Results of a recent QS pulse survey of international students suggest that the UK could see a total decrease of 200,000 international students by 2025 as a result of government policy changes around visas for dependents of student visa holders.

Starting January 2024, international students studying in the UK will no longer be allowed to bring their family members with them, except for those enrolled in research-based PhDs and research-based master’s programmes. The new policy is a bid to curb net migration after the number of people granted a visa as dependents of overseas students increased 750%, to 136,000 people since 2019. Government figures show that the top nationalities granted dependent visas were Nigeria, India, Pakistan, Bangladesh and Sri Lanka.

Under the new policy, international students will also not be eligible for a Skilled Worker Visa until they complete their studies. This policy aims to discourage students from choosing to study in the UK as a faster route to employment.

Prior to the new policies being announced, in March 2023, QS conducted a pulse survey of 5,000 international students interested in studying in the UK, asking them for their immediate response to the proposed changes to student visa regulations, including the right to bring dependents with them.

The survey revealed that 56% of respondents were not previously aware of any proposed changes. One in four international students stated that they would be less likely to consider the UK as a study destination, while one in five students focused on Russell Group universities said that they would be dissuaded from their original study plans.  Subsequent scenario modelling undertaken by QS predicts the ban could result in a total decrease of 200,000 international students coming to the UK by 2025 and cost the UK up to £10 billion.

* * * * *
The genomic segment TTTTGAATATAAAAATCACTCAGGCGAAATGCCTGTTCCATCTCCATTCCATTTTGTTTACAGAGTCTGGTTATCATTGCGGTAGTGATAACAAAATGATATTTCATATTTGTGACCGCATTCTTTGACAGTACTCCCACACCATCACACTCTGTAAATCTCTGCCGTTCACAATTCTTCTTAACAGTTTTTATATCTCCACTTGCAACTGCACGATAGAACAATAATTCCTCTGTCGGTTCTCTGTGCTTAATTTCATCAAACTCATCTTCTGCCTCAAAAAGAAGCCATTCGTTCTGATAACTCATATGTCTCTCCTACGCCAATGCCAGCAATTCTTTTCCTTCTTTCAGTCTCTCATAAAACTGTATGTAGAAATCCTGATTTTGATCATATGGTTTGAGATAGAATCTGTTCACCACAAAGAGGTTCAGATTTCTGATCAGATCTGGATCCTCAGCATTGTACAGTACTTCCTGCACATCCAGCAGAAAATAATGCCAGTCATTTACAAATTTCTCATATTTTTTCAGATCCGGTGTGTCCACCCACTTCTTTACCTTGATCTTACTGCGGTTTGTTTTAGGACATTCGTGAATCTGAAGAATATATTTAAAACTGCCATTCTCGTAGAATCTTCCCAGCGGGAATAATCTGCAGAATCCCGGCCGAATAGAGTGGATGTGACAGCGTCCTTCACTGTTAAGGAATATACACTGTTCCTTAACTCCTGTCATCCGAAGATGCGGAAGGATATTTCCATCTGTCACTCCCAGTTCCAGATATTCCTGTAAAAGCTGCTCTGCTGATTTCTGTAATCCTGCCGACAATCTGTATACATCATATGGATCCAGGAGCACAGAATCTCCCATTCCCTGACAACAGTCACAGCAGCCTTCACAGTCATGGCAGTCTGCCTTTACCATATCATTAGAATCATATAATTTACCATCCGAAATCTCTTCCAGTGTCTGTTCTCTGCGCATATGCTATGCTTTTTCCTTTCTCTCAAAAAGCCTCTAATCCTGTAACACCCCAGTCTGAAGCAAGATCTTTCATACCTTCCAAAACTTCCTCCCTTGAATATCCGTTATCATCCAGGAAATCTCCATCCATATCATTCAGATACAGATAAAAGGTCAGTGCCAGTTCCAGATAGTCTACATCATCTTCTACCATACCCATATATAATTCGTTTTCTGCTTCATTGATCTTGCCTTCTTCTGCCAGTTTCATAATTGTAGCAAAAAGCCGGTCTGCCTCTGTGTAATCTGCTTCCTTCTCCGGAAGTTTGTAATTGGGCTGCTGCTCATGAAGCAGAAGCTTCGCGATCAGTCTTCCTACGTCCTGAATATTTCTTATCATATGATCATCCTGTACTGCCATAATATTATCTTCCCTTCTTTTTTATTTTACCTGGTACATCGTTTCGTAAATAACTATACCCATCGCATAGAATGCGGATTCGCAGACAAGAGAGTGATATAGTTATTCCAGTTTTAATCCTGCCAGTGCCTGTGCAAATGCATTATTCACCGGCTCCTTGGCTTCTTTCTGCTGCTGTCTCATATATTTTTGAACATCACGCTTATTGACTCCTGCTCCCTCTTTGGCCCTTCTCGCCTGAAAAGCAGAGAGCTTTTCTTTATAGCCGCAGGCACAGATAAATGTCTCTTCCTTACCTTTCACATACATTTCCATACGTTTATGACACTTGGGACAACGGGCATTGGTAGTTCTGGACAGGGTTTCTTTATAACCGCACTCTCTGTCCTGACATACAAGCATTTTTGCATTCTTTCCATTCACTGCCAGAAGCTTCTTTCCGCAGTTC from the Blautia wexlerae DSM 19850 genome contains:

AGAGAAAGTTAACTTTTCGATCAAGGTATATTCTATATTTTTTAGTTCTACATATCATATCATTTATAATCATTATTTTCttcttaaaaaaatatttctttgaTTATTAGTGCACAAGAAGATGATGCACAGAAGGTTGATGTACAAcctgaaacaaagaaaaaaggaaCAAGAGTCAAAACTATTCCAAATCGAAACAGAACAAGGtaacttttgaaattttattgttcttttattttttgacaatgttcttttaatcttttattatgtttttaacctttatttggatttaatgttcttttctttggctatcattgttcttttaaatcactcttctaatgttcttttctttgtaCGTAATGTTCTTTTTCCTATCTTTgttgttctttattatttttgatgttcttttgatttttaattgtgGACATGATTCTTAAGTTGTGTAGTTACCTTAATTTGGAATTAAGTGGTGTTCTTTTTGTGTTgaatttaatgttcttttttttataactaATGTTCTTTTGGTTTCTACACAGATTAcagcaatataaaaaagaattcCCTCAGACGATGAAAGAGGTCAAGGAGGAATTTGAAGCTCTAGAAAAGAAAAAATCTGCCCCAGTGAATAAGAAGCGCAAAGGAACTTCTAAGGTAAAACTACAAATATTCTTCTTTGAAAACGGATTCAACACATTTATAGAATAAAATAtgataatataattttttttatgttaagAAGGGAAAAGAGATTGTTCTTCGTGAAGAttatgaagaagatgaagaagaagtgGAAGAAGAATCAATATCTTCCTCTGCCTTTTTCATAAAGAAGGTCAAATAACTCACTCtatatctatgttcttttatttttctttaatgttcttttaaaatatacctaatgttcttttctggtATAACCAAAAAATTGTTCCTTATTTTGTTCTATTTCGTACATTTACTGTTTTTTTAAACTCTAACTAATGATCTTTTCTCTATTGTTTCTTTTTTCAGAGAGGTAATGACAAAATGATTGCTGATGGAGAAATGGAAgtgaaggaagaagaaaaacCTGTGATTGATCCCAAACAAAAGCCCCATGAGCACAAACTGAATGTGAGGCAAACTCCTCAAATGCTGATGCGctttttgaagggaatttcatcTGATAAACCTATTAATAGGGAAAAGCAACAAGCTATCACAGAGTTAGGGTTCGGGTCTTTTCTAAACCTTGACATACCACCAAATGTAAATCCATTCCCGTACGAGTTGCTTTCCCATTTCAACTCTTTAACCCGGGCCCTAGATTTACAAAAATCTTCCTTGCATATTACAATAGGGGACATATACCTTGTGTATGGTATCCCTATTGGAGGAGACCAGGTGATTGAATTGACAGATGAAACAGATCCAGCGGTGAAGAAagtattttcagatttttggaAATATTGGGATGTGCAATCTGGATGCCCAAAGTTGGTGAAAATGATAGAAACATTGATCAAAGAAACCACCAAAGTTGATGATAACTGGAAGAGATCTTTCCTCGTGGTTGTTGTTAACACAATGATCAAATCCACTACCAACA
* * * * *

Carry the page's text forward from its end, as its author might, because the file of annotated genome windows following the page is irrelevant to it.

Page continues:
QS analysis predicts that the UK’s loss of market share would benefit competitor destinations such as the US, Australia, and Canada, with a 12% average increase in interest in these countries predicted as a result of restrictions to the UK.

According to data from the Office for National Statistics, Nigeria is the UK’s third-largest source market for international students. Additionally, Nigeria has the highest number of dependents associated with the student visa route, with the number of dependents doubling in 2022. Students from India, the UK’s second-largest source of international students, also brought a significant number of dependents in 2022.

Coverage of the visa changes in Nigerian media also confirms that the changes are likely to result in Nigerian students seeking alternative study abroad destinations. The policy change has been criticised as particularly impacting married Nigerian females who are unlikely to pursue postgraduate education in the UK if it means they will be separated from their children and spouse.

While several high-profile UK higher education organisations have expressed disappointment in the ban and the impact it is likely to have on the UK’s international student numbers, The Pie News reports that at an operational level, for many, there is a sense of relief as universities have struggled to provide accommodation for students in general, particularly those with dependents: “The reality is some universities started advising agents months ago to dissuade students who intended to apply with dependants, as they simply could not offer the support needed around accommodation and schooling”.